Overall it seems that the system of scientific publishing needs new ideas and better ways of disseminating and filtering information. Academic review boards might be one way of achieving a more flexible review process. Various forms of filtering and presentation might enable networked and distributed debate and knowledge growth. This seems to be not just an interesting area for agent modelling and research (applied memetics?) but also of cruicial academic importance.

As science advances our knowledge will grow and diversify, making it harder and harder to just pick out a single fact without its context. And this context of course grows with science, making it harder and harder to get useful information since understanding it requires more information, and so on. Even relevant information becomes noise because there is too much of it. But, as Heylighen argues, we can try to correct that through information management and intelligence amplification, the noise that is just noise is also a deep problem. It grows even faster than the information overload, and we need ways of filtering it out. Without filtering there is nothing for the intelligence amplification to work on.

I think there are ways of achiving this. The current spam problem is producing an arms race of spam filters and new protocols to make spam uneconomical, sometimes based on immunological ideas. Similar methods might be useful (in more developed forms) for filtering academia, as an adjunct to peer review and other more traditional filters. Academic hoaxes are in many ways a form of vaccination against a particular danger. If we could find ways of reward people who discover holes in the scientific process (and reward people/institutions who fix the holes too!), then we would likely see much improvement in the same way open societies remain robust thanks to their constant internal criticism.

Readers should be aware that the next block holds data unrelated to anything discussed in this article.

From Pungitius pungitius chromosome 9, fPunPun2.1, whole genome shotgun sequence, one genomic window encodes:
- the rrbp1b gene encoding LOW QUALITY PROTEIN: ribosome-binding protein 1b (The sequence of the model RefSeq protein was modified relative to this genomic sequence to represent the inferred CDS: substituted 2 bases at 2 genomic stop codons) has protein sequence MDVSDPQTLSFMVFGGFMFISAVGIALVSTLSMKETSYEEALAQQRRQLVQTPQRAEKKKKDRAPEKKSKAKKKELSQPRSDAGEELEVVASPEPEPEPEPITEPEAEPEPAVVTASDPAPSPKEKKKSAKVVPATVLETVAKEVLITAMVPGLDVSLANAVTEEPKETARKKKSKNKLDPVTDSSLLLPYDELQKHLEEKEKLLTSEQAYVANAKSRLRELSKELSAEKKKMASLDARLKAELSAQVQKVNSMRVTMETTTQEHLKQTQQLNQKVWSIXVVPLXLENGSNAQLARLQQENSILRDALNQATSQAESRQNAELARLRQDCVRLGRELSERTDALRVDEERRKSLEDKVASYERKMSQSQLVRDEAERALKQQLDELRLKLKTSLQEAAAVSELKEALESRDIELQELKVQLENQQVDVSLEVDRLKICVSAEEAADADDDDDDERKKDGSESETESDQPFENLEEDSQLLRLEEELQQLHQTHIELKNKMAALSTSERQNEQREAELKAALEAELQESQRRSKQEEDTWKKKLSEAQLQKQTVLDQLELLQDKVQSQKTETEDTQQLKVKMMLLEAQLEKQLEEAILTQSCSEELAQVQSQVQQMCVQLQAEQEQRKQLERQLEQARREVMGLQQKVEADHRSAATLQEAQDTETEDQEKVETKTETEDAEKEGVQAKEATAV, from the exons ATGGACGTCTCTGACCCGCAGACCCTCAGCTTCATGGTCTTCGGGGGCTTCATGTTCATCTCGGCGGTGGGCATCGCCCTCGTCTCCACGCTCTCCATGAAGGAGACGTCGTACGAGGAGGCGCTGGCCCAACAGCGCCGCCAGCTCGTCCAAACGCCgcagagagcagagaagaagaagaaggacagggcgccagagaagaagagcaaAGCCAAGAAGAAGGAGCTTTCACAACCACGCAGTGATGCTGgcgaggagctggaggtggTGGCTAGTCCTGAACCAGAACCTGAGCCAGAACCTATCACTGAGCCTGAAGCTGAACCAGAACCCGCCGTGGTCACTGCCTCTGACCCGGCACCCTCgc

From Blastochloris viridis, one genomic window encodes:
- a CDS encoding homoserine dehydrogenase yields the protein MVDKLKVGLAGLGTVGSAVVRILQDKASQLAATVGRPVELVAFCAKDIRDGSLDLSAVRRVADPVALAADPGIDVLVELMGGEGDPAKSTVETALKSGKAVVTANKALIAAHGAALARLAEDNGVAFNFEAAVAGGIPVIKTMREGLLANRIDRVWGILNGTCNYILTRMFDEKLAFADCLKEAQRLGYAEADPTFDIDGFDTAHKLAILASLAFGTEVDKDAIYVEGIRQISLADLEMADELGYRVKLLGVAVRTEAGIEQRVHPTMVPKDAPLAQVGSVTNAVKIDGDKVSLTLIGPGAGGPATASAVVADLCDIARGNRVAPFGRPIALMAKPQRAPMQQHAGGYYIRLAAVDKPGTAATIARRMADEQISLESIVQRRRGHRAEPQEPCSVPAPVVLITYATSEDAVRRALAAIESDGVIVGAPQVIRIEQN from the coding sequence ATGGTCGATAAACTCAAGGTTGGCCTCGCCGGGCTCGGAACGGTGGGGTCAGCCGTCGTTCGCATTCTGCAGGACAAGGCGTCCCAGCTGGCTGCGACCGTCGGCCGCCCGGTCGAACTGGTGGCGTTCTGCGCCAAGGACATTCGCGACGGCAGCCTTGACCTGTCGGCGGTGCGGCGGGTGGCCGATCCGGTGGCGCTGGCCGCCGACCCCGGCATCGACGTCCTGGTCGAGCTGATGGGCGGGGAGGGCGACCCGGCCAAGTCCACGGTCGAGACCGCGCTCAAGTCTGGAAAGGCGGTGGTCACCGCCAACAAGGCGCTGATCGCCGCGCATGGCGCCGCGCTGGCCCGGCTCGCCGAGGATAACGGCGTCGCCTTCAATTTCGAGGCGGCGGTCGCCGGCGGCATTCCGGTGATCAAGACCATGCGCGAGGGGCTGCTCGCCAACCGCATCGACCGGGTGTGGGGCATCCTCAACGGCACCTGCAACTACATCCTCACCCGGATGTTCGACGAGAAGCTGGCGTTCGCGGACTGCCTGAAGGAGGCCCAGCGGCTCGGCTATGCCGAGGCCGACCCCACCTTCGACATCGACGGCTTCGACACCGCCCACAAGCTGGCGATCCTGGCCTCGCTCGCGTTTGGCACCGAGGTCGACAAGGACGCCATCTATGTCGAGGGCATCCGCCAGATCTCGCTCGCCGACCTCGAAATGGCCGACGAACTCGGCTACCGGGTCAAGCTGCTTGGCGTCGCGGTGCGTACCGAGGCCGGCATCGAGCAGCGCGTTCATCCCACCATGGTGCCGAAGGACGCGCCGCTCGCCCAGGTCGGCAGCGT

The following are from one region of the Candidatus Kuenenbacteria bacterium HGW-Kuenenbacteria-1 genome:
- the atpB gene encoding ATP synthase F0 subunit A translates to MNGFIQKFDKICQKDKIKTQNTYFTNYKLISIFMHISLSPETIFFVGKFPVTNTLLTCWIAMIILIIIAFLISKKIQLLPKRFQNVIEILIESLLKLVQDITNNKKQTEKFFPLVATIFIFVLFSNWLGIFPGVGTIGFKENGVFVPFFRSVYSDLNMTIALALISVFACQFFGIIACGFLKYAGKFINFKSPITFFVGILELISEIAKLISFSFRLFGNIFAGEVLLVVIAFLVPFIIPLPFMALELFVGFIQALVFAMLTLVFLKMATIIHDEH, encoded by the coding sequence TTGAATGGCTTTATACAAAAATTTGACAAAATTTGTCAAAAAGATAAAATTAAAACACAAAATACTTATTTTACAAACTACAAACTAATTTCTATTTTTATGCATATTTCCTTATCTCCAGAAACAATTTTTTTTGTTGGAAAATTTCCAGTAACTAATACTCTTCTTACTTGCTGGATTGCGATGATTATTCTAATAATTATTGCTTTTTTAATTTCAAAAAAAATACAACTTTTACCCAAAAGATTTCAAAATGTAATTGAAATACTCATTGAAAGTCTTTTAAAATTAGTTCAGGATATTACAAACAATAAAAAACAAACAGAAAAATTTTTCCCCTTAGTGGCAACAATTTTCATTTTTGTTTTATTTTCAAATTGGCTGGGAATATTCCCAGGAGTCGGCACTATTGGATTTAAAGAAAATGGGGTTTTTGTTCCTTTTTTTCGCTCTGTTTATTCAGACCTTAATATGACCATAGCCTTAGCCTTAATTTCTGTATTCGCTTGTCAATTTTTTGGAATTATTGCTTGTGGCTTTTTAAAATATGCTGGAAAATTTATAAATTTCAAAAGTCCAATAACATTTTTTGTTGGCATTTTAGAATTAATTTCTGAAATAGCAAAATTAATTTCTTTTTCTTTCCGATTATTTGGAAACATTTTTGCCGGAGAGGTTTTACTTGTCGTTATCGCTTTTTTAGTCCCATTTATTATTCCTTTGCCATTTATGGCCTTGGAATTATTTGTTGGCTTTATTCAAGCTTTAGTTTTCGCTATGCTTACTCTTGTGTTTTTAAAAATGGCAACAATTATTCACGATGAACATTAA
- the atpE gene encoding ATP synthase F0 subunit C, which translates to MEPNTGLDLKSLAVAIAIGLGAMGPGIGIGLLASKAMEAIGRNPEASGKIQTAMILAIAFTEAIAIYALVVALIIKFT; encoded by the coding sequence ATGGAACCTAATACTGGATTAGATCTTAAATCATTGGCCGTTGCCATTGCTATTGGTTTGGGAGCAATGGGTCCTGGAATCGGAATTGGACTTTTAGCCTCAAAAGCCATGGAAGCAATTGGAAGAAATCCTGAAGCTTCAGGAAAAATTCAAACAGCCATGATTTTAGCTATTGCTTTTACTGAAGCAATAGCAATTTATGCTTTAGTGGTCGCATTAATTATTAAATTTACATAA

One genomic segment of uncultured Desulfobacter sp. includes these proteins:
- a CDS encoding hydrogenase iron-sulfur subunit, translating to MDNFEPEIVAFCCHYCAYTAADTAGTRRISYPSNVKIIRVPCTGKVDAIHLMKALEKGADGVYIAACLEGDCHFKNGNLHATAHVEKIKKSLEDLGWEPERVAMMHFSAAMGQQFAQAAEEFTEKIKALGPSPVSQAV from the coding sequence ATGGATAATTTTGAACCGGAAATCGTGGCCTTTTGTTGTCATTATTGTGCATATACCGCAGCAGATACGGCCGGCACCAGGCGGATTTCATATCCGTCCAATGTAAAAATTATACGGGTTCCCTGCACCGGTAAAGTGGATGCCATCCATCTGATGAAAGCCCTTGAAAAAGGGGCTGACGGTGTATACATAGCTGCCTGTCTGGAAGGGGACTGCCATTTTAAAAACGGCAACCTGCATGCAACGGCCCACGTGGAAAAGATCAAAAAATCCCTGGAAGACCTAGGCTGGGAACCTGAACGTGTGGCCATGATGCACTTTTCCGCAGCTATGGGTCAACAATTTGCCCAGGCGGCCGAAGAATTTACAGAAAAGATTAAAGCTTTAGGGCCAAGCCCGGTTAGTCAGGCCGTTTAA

Academic hoaxing is a serious and important matter. But it is also fun, and so far the main driver for writing hoaxes seems to have been a sense of mischief. Let's hope we keep that in the future too.

Posted by Anders at January 11, 2004 04:08 PM

It should also be noted that some very brave students also engage in academic pranking.

One example I can think of is an English Major I know who decided to also do a bit of anthropology. Unfortunately his prof was some madwoman who had a nasty case of "primitive cultures are superior to us".

He decided to prank her by writing a paper on how cannibalism was a wonderful innovation by these people and how it had all sorts of nutritional and societal benefits. However, when he got the paper back it was given an A grade and the lecturer appeared to have taken it seriously and thought it was genius.

Another example that comes to mind is that my sister's best marks in English always came when I got together with her and helped prank the English teacher. I'd never actually write anything, but I'd give her ideas. Like the time they were meant to write something gothic and she ended up writing what was basically a plot summary of an extremely wierd Vampire session involving a Malkavain being fleshcrafted into the likeness of Elvis. This too, got top marks.

Posted by: Korgmeister at January 16, 2004 02:58 AM

difficult documents. this, to.

Posted by: family incest at August 2, 2004 08:38 PM

to to source-code from.

Posted by: forced pictures at August 2, 2004 08:38 PM

iPAQ some even each.

Posted by: free beastiality pics at August 2, 2004 08:38 PM

if superior This vulnerability.

Posted by: mother fucking son at August 2, 2004 08:38 PM

in to screen. client.

Posted by: girls stripping women at August 2, 2004 08:38 PM

and over developing outside.

Posted by: orgy anal rape sadism at August 2, 2004 08:38 PM

front Dru to capabilities.

Posted by: maniac rape pics at August 2, 2004 08:38 PM

allow flew. software the.

Posted by: free beastiality galleries at August 2, 2004 08:38 PM

is value module which.

Posted by: beastiality free pics at August 2, 2004 08:38 PM